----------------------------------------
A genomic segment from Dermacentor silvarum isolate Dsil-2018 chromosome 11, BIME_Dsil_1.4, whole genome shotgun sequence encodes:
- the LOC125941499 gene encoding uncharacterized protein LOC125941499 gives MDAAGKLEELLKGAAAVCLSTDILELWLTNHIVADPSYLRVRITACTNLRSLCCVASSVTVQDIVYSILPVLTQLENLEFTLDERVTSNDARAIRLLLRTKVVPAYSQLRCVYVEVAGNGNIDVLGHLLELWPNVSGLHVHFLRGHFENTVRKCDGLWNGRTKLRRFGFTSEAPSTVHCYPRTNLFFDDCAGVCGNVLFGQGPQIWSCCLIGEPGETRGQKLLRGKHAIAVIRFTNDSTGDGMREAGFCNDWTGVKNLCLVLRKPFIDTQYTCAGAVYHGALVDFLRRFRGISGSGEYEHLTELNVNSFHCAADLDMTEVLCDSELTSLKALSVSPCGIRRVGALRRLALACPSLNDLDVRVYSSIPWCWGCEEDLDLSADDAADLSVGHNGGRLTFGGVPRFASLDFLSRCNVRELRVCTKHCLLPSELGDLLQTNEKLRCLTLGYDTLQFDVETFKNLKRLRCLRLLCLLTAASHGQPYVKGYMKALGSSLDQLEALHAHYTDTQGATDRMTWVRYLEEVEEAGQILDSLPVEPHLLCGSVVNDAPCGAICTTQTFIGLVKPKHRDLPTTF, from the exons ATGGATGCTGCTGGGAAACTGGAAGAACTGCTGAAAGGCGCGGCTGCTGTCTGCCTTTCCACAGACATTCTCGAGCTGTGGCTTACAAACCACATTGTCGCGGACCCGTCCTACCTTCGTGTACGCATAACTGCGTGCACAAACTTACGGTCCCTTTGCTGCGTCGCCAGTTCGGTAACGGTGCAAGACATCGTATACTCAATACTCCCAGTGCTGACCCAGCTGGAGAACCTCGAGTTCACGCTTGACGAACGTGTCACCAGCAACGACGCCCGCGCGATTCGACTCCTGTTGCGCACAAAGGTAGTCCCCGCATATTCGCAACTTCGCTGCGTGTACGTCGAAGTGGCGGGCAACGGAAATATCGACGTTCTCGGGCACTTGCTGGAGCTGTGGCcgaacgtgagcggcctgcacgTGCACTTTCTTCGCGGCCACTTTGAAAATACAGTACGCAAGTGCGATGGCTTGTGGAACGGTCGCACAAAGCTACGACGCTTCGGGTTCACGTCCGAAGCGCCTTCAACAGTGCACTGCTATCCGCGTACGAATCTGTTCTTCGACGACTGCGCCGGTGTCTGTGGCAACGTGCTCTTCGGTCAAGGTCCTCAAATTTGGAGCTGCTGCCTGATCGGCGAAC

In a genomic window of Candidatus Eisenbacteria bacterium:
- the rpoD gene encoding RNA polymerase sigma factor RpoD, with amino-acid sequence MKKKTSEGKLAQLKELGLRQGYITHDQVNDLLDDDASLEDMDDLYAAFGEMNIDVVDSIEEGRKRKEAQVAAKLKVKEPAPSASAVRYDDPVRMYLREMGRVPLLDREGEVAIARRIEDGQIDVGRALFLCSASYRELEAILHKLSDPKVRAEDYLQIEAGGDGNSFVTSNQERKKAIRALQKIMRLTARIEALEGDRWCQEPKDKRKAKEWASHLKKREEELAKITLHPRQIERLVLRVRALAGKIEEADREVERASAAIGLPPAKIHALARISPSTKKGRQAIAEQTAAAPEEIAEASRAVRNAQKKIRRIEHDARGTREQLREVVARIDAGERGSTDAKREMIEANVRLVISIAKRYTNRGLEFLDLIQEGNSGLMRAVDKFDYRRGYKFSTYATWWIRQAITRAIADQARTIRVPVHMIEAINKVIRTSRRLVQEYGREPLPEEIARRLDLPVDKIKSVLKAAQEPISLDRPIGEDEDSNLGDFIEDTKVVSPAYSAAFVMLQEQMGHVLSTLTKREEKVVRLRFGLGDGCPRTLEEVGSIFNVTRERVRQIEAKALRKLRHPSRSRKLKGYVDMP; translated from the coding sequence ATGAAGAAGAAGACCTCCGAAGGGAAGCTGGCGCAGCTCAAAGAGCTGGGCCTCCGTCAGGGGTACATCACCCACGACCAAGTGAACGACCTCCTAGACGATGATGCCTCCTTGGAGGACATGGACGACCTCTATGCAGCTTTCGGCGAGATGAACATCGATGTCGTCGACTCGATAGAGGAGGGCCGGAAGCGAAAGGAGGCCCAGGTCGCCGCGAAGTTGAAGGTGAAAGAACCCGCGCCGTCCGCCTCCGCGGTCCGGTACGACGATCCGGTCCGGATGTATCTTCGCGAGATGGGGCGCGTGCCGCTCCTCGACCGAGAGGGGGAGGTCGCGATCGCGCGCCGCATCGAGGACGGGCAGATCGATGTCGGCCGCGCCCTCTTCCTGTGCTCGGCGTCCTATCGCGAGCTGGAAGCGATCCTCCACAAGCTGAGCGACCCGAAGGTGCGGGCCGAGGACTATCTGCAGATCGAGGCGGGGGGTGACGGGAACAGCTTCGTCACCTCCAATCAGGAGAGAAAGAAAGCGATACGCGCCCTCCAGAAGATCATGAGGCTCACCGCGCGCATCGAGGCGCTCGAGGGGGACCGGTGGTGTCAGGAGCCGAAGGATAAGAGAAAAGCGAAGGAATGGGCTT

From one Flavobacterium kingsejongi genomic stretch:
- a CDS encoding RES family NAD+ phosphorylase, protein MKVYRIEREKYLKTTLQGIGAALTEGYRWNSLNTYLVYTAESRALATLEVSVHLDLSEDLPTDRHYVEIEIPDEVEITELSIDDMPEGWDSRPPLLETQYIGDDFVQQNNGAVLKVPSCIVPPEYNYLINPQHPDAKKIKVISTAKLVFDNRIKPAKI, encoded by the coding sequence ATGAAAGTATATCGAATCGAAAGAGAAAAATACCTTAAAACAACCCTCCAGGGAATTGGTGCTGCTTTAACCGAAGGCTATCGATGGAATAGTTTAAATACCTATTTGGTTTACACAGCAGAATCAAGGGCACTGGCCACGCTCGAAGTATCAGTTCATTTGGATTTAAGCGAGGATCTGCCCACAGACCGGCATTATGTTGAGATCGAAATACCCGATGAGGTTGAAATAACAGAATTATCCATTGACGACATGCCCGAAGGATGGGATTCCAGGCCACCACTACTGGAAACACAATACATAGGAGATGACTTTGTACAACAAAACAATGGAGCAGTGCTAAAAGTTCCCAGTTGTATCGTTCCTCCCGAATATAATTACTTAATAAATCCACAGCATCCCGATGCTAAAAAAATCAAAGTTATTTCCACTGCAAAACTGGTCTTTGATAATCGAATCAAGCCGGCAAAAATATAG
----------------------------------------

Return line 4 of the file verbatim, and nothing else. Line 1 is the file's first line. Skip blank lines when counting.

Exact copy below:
- the rpoD gene encoding RNA polymerase sigma factor RpoD, with amino-acid sequence MKKKTSEGKLAQLKELGLRQGYITHDQVNDLLDDDASLEDMDDLYAAFGEMNIDVVDSIEEGRKRKEAQVAAKLKVKEPAPSASAVRYDDPVRMYLREMGRVPLLDREGEVAIARRIEDGQIDVGRALFLCSASYRELEAILHKLSDPKVRAEDYLQIEAGGDGNSFVTSNQERKKAIRALQKIMRLTARIEALEGDRWCQEPKDKRKAKEWASHLKKREEELAKITLHPRQIERLVLRVRALAGKIEEADREVERASAAIGLPPAKIHALARISPSTKKGRQAIAEQTAAAPEEIAEASRAVRNAQKKIRRIEHDARGTREQLREVVARIDAGERGSTDAKREMIEANVRLVISIAKRYTNRGLEFLDLIQEGNSGLMRAVDKFDYRRGYKFSTYATWWIRQAITRAIADQARTIRVPVHMIEAINKVIRTSRRLVQEYGREPLPEEIARRLDLPVDKIKSVLKAAQEPISLDRPIGEDEDSNLGDFIEDTKVVSPAYSAAFVMLQEQMGHVLSTLTKREEKVVRLRFGLGDGCPRTLEEVGSIFNVTRERVRQIEAKALRKLRHPSRSRKLKGYVDMP; translated from the coding sequence ATGAAGAAGAAGACCTCCGAAGGGAAGCTGGCGCAGCTCAAAGAGCTGGGCCTCCGTCAGGGGTACATCACCCACGACCAAGTGAACGACCTCCTAGACGATGATGCCTCCTTGGAGGACATGGACGACCTCTATGCAGCTTTCGGCGAGATGAACATCGATGTCGTCGACTCGATAGAGGAGGGCCGGAAGCGAAAGGAGGCCCAGGTCGCCGCGAAGTTGAAGGTGAAAGAACCCGCGCCGTCCGCCTCCGCGGTCCGGTACGACGATCCGGTCCGGATGTATCTTCGCGAGATGGGGCGCGTGCCGCTCCTCGACCGAGAGGGGGAGGTCGCGATCGCGCGCCGCATCGAGGACGGGCAGATCGATGTCGGCCGCGCCCTCTTCCTGTGCTCGGCGTCCTATCGCGAGCTGGAAGCGATCCTCCACAAGCTGAGCGACCCGAAGGTGCGGGCCGAGGACTATCTGCAGATCGAGGCGGGGGGTGACGGGAACAGCTTCGTCACCTCCAATCAGGAGAGAAAGAAAGCGATACGCGCCCTCCAGAAGATCATGAGGCTCACCGCGCGCATCGAGGCGCTCGAGGGGGACCGGTGGTGTCAGGAGCCGAAGGATAAGAGAAAAGCGAAGGAATGGGCTT